• Example: almost all of the plagues (I’ll get to those) had a scientific explanation to it.

Other Positives

  • The Plagues in this movie were brilliant.
    • In fact, I’m pretty sure they’re going to start showing that 25 minutes of this movie in high school religion classes.
    • Each of the plagues was exactly how I imagined it to be, and could not have been pulled off any better.
  • God
    • God is portrayed so well in this movie!
    • I won’t tell you guys how, cuz you should see the movie yourselves, but it’s such a brilliant way of making him appear.
      • A lot better than Morgan Freeman just appearing from nowhere.


  • OH MY GOD! (Literally!) What was the run time of this monstrosity!?!?
  • The movie is only 154 minutes but, holy God!
    • I checked my phone’s clock about an hour in (during the endless exposition) and was wondering how much longer we had.
      • At least before it got cool.
    • Something like Interstellar was really long too, but these two differ.
      • Interstellar feels long, but almost all of it is relevant, interesting, and captivating.
      • Exodus: Gods and Kings feels long, is boring for scenes at a time during the first act, and could have completely shaved down the ending.
    • If there’s one thing I’d have to say when talking about this movie to someone, it would be the runtime.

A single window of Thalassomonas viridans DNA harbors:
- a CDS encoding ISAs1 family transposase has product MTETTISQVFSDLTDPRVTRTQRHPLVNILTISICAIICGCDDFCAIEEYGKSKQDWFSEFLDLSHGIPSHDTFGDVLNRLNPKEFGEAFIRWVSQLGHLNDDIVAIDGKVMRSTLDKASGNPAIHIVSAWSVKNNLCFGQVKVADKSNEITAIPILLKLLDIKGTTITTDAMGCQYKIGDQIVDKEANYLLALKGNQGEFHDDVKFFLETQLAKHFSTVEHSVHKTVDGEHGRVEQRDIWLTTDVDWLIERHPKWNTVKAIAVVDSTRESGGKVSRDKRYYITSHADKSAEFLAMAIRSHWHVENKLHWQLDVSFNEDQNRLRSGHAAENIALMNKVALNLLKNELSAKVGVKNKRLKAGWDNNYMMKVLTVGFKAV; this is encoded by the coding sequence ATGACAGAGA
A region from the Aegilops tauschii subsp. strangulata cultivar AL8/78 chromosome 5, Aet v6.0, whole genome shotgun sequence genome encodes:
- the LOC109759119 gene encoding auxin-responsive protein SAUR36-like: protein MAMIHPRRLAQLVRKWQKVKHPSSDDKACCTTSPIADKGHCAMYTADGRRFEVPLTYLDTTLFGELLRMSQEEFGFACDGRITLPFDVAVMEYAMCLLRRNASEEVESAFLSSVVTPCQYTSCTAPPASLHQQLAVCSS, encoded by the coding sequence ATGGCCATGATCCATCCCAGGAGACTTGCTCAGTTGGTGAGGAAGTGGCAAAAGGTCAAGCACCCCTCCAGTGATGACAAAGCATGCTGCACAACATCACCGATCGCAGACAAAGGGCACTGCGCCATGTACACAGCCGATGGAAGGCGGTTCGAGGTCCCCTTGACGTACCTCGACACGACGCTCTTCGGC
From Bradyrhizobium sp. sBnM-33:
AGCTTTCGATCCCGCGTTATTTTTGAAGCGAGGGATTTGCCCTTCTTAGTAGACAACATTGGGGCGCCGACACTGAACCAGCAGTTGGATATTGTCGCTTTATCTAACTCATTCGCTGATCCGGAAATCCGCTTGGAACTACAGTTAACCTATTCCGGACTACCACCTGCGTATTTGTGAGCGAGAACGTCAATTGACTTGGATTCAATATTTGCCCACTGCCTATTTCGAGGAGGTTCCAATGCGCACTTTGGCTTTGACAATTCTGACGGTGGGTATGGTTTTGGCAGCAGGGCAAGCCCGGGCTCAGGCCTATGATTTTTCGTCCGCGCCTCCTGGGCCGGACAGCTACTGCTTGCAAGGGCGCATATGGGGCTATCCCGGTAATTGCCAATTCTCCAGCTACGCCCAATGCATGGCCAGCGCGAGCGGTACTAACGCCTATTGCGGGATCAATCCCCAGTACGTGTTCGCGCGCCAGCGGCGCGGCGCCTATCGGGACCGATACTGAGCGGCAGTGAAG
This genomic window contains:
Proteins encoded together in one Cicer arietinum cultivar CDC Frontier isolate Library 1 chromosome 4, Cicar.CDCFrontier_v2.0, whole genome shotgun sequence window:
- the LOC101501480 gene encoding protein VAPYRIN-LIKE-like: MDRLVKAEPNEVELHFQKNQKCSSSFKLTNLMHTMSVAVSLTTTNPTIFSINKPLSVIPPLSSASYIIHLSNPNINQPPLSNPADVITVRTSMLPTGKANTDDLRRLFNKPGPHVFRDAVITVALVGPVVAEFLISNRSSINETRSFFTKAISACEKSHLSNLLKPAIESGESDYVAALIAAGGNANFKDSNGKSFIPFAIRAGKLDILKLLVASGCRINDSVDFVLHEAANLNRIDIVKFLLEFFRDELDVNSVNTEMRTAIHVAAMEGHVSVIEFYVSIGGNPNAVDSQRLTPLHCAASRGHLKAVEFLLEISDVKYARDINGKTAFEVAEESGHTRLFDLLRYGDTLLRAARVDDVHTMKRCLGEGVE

• You literally feel worn out and tired after watching it.
        • It’s really this thing you have to be watching on DVD or Netflix, and have the ability to take breaks when needed.
      • I’ll tell ya this, no one stayed around to see if there was a post-credits scene…
      • The pacing is a bit off too.
        • There are points where months pass, and you aren’t even told until you figure it out yourself.
      • Also, I’ll talk about the 3D, because I saw it in 3D (for some reason…).
        • You don’t need to see this in 3D, and I recommend you don’t and save the $4.
        • It did add this really crisp layer to the film though, and that was neat.

In Conclusion

  • In Conclusion, Exodus: Gods and Kings was a very entertaining movie with lots of really cool action, Christian Bale did a great job despite a lot of miscast actors, and the direction was brilliant, despite some sloppy pacing. I really like how God was portrayed and this was a really fun movie.
  • It’s not near my Top 10 of the year, but it is a really good time you guys should check out.


  • I’m back at it with the decimal ratings…
    • Which I’m not a fan of for all you new readers.
  • I’ll also mention that they just HAD to include the Ten Commandments at the end…
    • I thought they were saving that for the post-credits scene!
      • Deuteronomy: Laws and Prophets, coming December 2015!
        • Noah, Son of Man, and Exodus: Gods and Kings will form the Biblical Shared Universe!


So guys, those are my thoughts on Exodus: Gods and Kings! If you’ve seen it, what are your thoughts? Let me know down below, and as always, thanks for reading guys.